Capacity Bounds for State-Dependent Broadcast Channels

Capacity Bounds for State-Dependent Broadcast Channels

K. G. Nagananda, Chandra R. Murthy and Shalinee Kishore K. G. Nagananda and Shalinee Kishore are with the Dept. of ECE at Lehigh University, Bethlehem, PA, U.S.A. E-mail: {kgn209,skishore}@lehigh.edu; Chandra R. Murthy is with the Dept. of ECE at the Indian Institute of Science, Bangalore, India. E-mail: cmurthy@ece.iisc.ernet.in. Corresponding author: K. G. Nagananda.
Abstract

In this paper, we derive information-theoretic performance limits for three classes of two-user state-dependent discrete memoryless broadcast channels, with noncausal side-information at the encoder. The first class of channels comprises a sender broadcasting two independent messages to two non-cooperating receivers; for channels of the second class, each receiver is given the message it need not decode; and the third class comprises channels where the sender is constrained to keep each message confidential from the unintended receiver. We derive inner bounds for all the three classes of channels. For the first and second class of channels, we discuss the rate penalty on the achievable region for having to deal with side-information. For channels of third class, we characterize the rate penalties for having to deal not only with side-information, but also to satisfy confidentiality constraints. We then derive outer bounds, where we present an explicit characterization of sum-rate bounds for the first and third class of channels. For channels of the second class, we show that our outer bounds are within a fixed gap away from the achievable rate region, where the gap is independent of the distribution characterizing this class of channels. The channel models presented in this paper are useful variants of the classical broadcast channel, and provide fundamental building blocks for cellular downlink communications with side-information, such as fading in the wireless medium, interference caused by neighboring nodes in the network, etc. at the encoder; two-way relay communications; and secure wireless broadcasting.

Keywords: State-dependent broadcast channels, side-information, rate regions, outer bounds.

1 Introduction

The information-theoretic study of broadcast channels (BC) was initiated first by Cover in [1]. In the classical setting, the BC comprises a sender who wishes to transmit independent messages to noncooperative receivers. The largest known inner bound on the capacity region when was derived by Marton [2]. Recently, some ideas were discussed in [3], that is conjectured to lead to a larger inner bound. Capacity outer bounds were presented by Sato in [4] by utilizing the fact that the capacity region of BC depends on the marginal transition probabilities. Nair and El Gamal provided outer bounds for the two-user case [5], based on the results of the more capable BC [6]. Liang et. al generalized the outer bounds of [5] by deriving the New-Jersey outer bound. Some properties of the New-Jersey outer bound were exposed in [7], where it was shown to be equivalent to the computable UVW-bound with bounded cardinalities of the auxiliary random variables.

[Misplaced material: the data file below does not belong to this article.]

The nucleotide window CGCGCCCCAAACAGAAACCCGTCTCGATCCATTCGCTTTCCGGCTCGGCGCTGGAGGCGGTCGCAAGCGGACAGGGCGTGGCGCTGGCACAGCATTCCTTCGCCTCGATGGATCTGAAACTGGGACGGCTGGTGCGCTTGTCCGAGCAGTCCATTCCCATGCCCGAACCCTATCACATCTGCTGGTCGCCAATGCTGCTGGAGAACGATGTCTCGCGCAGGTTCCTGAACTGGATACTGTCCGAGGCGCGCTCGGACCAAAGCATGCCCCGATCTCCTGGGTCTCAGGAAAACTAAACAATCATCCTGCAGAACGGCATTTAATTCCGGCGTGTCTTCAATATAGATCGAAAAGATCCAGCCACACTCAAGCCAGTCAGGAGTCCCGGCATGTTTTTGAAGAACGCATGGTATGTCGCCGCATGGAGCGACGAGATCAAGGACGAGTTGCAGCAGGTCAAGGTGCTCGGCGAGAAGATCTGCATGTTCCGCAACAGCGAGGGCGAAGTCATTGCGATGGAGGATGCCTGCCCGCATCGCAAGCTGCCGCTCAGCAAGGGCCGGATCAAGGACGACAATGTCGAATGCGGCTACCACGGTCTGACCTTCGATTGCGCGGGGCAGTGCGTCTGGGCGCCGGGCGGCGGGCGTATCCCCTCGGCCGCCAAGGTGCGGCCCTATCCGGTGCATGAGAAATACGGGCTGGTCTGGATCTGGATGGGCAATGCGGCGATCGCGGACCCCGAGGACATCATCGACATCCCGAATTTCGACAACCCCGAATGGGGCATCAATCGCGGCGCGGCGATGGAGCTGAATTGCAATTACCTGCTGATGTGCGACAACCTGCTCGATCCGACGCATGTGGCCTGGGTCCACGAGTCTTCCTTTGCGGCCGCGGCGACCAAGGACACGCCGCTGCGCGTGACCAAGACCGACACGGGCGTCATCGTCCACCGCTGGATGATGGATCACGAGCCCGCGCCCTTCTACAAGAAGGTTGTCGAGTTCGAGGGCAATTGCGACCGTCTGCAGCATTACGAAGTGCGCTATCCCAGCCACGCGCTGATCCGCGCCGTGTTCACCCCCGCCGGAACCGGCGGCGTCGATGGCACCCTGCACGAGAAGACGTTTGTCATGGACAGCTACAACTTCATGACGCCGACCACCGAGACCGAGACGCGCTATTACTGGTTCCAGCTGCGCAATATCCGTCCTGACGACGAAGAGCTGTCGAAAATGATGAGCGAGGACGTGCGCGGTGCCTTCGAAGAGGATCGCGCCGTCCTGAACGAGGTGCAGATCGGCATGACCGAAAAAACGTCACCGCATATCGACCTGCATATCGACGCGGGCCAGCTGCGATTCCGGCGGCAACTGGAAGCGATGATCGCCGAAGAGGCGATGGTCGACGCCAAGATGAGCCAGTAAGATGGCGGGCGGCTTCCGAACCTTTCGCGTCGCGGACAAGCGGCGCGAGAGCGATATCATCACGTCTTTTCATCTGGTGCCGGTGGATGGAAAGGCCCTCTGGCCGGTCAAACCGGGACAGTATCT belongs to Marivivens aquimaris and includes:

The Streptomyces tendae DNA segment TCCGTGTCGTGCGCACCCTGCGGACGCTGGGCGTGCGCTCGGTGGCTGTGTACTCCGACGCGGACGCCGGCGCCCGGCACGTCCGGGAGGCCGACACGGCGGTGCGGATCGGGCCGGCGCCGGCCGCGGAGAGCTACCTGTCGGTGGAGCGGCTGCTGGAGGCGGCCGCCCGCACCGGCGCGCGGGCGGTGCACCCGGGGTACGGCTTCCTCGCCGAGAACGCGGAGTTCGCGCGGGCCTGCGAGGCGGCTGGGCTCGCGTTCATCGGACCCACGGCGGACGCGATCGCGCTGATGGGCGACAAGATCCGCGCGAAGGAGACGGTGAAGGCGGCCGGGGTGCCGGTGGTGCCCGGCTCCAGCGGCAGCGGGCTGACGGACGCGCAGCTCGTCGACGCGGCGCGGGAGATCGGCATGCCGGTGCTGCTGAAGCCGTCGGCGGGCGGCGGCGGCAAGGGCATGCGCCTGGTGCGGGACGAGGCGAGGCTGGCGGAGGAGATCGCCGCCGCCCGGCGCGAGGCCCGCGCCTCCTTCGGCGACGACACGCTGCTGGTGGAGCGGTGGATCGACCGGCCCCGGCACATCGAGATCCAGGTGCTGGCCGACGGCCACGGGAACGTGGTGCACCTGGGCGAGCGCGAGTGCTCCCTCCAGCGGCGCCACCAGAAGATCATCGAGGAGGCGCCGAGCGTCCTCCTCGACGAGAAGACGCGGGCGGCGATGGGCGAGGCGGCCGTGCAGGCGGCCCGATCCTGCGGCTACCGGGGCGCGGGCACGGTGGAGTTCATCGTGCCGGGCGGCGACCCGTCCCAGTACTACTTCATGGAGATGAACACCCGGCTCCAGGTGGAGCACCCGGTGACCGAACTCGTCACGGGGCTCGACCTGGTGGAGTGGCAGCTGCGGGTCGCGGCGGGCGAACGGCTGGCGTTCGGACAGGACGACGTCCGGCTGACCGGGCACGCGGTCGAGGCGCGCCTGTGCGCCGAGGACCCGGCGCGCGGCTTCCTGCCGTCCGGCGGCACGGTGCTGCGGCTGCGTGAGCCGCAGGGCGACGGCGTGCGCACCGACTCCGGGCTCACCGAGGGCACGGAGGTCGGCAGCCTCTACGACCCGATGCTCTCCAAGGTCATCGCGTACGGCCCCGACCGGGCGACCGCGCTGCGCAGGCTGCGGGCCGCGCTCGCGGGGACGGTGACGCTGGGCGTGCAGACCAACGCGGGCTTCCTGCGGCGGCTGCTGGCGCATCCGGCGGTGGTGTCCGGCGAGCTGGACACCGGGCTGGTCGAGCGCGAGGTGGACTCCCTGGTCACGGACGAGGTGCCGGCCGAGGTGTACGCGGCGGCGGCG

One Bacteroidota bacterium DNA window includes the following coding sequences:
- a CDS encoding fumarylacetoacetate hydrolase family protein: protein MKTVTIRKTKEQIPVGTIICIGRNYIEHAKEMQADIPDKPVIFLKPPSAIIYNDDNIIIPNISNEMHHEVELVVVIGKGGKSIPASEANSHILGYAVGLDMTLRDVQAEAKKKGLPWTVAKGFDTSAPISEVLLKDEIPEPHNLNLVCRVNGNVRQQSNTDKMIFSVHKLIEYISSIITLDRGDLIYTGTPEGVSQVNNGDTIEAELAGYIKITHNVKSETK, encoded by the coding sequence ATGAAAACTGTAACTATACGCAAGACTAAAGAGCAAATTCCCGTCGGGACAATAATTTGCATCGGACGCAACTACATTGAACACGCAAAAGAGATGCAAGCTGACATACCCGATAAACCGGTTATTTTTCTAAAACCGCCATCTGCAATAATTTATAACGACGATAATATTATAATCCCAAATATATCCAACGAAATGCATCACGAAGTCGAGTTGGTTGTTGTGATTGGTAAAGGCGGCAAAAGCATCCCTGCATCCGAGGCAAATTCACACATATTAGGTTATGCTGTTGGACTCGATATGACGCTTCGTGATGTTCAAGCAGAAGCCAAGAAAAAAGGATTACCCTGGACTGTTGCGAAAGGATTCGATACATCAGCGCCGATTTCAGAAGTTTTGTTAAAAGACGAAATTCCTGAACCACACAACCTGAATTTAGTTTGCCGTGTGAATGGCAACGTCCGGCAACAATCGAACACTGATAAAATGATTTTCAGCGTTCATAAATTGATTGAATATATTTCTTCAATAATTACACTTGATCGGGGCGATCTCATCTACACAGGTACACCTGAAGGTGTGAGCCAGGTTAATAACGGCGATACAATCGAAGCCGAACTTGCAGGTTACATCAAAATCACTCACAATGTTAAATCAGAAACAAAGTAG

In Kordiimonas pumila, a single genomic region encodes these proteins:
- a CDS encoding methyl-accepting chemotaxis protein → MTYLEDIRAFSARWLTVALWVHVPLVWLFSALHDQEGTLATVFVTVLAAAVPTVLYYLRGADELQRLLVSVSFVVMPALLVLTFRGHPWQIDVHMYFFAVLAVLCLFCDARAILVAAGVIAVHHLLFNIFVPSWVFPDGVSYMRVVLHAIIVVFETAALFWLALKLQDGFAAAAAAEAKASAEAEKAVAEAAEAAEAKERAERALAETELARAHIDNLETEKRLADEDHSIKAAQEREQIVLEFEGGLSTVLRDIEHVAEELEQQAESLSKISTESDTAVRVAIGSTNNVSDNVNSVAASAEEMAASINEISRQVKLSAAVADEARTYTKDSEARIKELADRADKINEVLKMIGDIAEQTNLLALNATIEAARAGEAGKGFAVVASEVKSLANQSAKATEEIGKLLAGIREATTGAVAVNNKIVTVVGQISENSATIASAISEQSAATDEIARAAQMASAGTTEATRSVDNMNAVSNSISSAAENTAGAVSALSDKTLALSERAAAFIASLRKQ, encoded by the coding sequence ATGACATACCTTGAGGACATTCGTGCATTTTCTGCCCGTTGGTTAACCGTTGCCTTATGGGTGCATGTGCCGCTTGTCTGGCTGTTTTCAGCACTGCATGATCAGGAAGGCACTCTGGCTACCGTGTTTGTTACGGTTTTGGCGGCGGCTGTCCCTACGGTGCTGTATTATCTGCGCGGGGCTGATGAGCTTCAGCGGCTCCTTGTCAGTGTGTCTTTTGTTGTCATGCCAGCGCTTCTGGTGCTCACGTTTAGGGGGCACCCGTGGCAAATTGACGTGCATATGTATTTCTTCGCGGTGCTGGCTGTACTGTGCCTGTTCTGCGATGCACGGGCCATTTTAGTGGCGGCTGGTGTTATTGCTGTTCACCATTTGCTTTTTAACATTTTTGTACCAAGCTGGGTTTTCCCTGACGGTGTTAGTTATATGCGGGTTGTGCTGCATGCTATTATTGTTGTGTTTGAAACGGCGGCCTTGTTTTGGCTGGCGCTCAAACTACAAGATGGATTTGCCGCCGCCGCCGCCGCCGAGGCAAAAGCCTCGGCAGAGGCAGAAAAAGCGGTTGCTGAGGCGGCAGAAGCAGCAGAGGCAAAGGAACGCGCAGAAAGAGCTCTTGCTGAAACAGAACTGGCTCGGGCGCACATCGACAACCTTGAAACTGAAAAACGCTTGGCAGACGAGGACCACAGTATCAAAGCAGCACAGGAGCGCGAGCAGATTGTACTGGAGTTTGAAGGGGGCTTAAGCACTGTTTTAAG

Several variants of this classical setting have also received considerable attention. One of the most prominent variants is the state-dependent BC with side-information, where the probability distribution characterizing the channel depends on a state process, and with the channel state made available as side-information at the transmitter, or at the receiver, or at both ends. Capacity inner bounds for the two-user BC with noncausal side-information at the transmitter were derived in [8], where Marton’s achievability scheme was extended to state-dependent channels. In [9], inner and outer bounds were derived for the degraded BC with noncausal side-information at the transmitter; the capacity region was derived when side-information was obtained to the encoder in a causal manner. The capacity region for BC with receiver side-information was derived in [10], where a genie provides each receiver with the message it need not decode. To the best of the authors’ knowledge, outer bounds for the two-user BC with noncausal side-information at the encoder have not appeared in the literature.

Yet another issue in wireless communications, owing to the broadcast nature of the wireless medium, is related to information security. That is, the broadcast nature of wireless networks facilitates malicious or unauthorized access to confidential data, denial of service attacks, corruption of sensitive data, etc. An information-theoretic approach to address problems related to security has gained rapid momentum, and is commonly referred to as information-theoretic confidentiality or wireless physical-layer security [11]. An information-theoretic approach to secure broadcasting was inspired by the pioneering work of Csiszár and Körner [12], who derived capacity bounds for the two-user BC, when the sender transmits a private message to and a common message to both receivers, while keeping the private message confidential from . Secure broadcasting with a single transmitter and multiple receivers in the presence of an external eavesdropper was considered in [13], where the secrecy capacity region was obtained for several special classes of channels. In [14], capacity bounds were derived for BC where a sender broadcasts two independent messages to two receivers, while keeping each message confidential from the unintended receiver. Capacity results and bounds for Gaussian BC with confidential messages were reported in [15] - [17]. The reader is referred to [18] for a comprehensive review of physical-layer security in BC. However, to the best of the authors’ knowledge, the joint problem of side-information and confidentiality on the BC has not been addressed in the literature.